Accès libre

Napping on night shift: Powerful tool or hazard?

À propos de cet article


Students involved at the time of data collection:

Cassie Hilditch – PhD Candidate, University of South Australia

Stephanie Centofanti – PhD Candidate, University of South Australia


About 1.4 million Australians are shift workers, of whom 15% work a regular night shift (1). Shift workers routinely have reduced sleep quantity and quality, and this chronic sleep deprivation can lead to adverse outcomes for productivity, health and safety (2-4). Naps can be a powerful tool for maintaining performance during conditions of sleep deprivation (5). Many workers take naps following shifts, and in some industries during shifts, to reduce the fatiguing effects of sleep loss (6). Naps are now an integral part of fatigue risk management guidelines and policies, and are recommended at the end of night shifts to promote alertness and safety during the drive home (7). However, napping can be hazardous. There is evidence that it can have deleterious effects, in particular, ‘sleep inertia’, the groggy feeling and performance impairment experienced after napping where workers are extremely vulnerable to errors (8). The impact can be particularly severe for night workers, who are on duty at times when their body rhythms naturally prime them to be asleep (9).

Given the major economic and personal ramifications of compromised productivity and safety in the workplace, and safety during the commute home, there is a critical need to determine which napping practices are likely to be beneficial and which are likely to be dangerous. In some workplaces, naps are recommended during the night shift (10). However, napping policies and guidelines provided to workers by industries and individual companies are frequently generalised from data collected at other times of day or based simply on opinion (11-15). Accurate advice about the correct nap duration, how to best use a nap during a night shift, and its impact on the commute home, is therefore imperative.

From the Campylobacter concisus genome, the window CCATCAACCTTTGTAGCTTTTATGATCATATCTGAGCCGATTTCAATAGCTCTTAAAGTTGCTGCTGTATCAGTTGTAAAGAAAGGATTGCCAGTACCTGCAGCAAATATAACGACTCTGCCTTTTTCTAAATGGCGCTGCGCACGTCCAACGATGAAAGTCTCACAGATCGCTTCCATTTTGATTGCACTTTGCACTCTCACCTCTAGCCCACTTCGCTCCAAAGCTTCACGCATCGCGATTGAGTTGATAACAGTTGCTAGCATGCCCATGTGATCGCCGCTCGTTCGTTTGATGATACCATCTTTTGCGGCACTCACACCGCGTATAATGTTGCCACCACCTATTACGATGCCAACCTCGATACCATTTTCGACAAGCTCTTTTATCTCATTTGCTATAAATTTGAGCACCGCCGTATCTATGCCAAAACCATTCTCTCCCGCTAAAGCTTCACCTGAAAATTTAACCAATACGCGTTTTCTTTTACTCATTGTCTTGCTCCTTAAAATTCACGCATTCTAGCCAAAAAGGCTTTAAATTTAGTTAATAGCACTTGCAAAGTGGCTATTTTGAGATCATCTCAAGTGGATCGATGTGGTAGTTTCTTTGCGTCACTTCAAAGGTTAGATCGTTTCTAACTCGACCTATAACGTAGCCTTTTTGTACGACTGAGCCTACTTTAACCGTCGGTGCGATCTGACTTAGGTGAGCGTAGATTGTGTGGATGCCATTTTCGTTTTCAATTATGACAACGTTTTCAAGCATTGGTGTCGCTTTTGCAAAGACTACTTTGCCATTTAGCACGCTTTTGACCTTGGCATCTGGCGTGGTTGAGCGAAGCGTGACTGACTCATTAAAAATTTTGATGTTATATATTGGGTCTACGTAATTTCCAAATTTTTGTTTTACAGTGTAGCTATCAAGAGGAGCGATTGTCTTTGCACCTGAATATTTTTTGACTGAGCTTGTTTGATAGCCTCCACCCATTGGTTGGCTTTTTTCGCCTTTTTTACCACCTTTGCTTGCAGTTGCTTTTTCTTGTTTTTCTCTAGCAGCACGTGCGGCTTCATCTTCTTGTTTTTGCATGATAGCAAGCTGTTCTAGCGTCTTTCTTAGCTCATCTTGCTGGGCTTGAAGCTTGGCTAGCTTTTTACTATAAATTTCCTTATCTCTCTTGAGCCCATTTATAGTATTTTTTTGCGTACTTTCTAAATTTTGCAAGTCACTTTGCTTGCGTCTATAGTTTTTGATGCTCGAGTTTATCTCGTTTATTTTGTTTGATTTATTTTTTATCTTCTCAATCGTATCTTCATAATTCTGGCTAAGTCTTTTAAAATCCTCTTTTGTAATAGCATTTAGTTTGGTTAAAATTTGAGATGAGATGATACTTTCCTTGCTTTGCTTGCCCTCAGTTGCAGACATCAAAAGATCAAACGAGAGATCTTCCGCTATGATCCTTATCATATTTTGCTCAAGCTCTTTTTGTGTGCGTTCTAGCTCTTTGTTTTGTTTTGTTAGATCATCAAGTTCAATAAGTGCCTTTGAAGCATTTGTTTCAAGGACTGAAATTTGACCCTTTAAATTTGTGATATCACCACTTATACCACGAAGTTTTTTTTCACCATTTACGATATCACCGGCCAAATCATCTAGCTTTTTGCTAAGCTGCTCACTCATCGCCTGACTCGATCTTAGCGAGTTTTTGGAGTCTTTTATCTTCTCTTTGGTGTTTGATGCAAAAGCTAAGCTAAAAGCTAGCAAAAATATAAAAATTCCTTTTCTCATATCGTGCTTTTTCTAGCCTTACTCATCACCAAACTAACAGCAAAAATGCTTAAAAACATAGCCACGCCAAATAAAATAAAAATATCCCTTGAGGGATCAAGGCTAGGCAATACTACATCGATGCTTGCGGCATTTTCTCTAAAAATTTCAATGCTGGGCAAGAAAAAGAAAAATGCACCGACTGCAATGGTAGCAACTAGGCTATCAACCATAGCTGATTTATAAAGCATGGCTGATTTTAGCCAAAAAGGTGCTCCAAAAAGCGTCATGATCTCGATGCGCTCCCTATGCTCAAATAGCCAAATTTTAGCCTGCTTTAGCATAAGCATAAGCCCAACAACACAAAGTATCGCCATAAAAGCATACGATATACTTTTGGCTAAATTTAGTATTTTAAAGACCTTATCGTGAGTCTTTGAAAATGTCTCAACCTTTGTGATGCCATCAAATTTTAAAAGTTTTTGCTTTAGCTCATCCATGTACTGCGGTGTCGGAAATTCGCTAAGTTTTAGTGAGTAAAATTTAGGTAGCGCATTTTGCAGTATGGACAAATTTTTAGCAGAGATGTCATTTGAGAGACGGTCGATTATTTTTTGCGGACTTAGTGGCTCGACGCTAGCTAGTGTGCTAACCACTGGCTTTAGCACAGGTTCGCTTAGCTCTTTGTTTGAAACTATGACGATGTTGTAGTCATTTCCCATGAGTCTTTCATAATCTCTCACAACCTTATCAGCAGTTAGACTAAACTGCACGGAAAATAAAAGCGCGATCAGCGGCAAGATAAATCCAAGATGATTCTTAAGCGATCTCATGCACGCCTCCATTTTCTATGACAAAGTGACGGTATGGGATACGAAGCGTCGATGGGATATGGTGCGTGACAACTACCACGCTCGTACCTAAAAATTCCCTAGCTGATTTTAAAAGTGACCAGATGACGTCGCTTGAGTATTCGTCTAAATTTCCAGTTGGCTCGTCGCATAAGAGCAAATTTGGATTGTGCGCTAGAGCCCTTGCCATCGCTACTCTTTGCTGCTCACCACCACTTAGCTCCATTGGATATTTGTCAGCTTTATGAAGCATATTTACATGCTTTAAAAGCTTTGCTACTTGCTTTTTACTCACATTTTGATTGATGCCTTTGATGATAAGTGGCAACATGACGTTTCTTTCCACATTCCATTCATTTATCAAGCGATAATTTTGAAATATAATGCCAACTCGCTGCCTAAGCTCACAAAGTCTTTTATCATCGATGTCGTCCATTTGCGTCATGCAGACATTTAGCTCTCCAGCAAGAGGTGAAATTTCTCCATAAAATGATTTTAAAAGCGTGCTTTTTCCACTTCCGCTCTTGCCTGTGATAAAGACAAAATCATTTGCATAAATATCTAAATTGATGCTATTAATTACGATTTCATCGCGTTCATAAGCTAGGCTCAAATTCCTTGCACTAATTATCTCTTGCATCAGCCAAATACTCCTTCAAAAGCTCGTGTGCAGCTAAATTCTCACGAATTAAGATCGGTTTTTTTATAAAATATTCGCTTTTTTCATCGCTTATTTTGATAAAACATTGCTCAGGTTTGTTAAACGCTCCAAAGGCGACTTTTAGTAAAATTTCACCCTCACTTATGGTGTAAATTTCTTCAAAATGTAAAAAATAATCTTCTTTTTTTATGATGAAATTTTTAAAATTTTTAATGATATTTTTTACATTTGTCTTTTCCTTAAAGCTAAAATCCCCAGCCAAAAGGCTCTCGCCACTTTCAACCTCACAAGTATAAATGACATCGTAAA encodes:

Worker Fatigue Affects Safety And Productivity And Increases The Risk For Accidents

Night shift workers have a 60% increased risk of experiencing unintentional sleep at work compared to day shift workers (16). As well as compromising safety, it is estimated that industrial productivity declines approximately 5% at night, as compared with day work (17). In addition to a decline in productivity, accidents and injuries are 30% more likely to occur on night shifts than day shifts (18). Not only is performance likely to be impaired during night shifts, workers also frequently report extreme sleepiness and fatigue while commuting home, not surprisingly contributing to fatal accidents and near misses (4, 10). Around 20% of fatal road accidents in Australia involve driver fatigue and these accidents cost well over $3 billion every year (19). One Intensive Care Unit (ICU) nurse recalled: “I drove home, went through a red light, and I didn’t know...There are mornings—I have no recollection. I left the hospital, and I have no clue how I got home.” pg e7 (10).

Sleepiness causes a deterioration in cognitive performance that leads to workplace errors (4, 20, 21) and increases accident risk during the commute home (4, 10). The evidence is dramatic. After 17 hours of wakefulness, the decline in cognitive performance is comparable to alcohol intoxication of 0.05% BAC (22), and significantly compromises safety. Shift work is a major source of fatigue because it limits the timing and duration of sleep opportunities; and therefore night workers are often chronically sleep-deprived (2, 4). Individuals who work night shifts have six times greater risk of a sleep-related crash during the commute home (23). Nearly 95% of nurses working 12-hour night shifts report having had a car accident or near-miss while driving home from work in the morning (24). Taking a brief nap before driving home from the night shift may reduce the risk of having a drowsy driving crash, but there is no systematic data available to know if this practice is effective and safe.